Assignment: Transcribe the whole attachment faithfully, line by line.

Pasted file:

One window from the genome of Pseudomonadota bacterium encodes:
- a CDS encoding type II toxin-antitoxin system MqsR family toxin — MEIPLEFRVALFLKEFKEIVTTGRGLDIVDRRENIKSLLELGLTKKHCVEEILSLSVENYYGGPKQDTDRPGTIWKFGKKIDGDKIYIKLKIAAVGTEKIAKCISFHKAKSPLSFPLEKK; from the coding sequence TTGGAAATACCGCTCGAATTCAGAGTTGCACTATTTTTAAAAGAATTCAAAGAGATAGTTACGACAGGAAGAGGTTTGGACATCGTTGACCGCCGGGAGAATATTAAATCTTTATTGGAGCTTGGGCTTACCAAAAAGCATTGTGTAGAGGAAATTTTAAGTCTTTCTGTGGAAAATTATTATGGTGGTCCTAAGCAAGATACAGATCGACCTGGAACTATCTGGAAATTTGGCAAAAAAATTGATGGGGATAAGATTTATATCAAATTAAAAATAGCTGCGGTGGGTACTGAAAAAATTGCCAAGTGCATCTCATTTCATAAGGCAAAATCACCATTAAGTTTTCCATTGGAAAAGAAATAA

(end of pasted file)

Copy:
One window from the genome of Pseudomonadota bacterium encodes:
- a CDS encoding type II toxin-antitoxin system MqsR family toxin — MEIPLEFRVALFLKEFKEIVTTGRGLDIVDRRENIKSLLELGLTKKHCVEEILSLSVENYYGGPKQDTDRPGTIWKFGKKIDGDKIYIKLKIAAVGTEKIAKCISFHKAKSPLSFPLEKK; from the coding sequence TTGGAAATACCGCTCGAATTCAGAGTTGCACTATTTTTAAAAGAATTCAAAGAGATAGTTACGACAGGAAGAGGTTTGGACATCGTTGACCGCCGGGAGAATATTAAATCTTTATTGGAGCTTGGGCTTACCAAAAAGCATTGTGTAGAGGAAATTTTAAGTCTTTCTGTGGAAAATTATTATGGTGGTCCTAAGCAAGATACAGATCGACCTGGAACTATCTGGAAATTTGGCAAAAAAATTGATGGGGATAAGATTTATATCAAATTAAAAATAGCTGCGGTGGGTACTGAAAAAATTGCCAAGTGCATCTCATTTCATAAGGCAAAATCACCATTAAGTTTTCCATTGGAAAAGAAATAA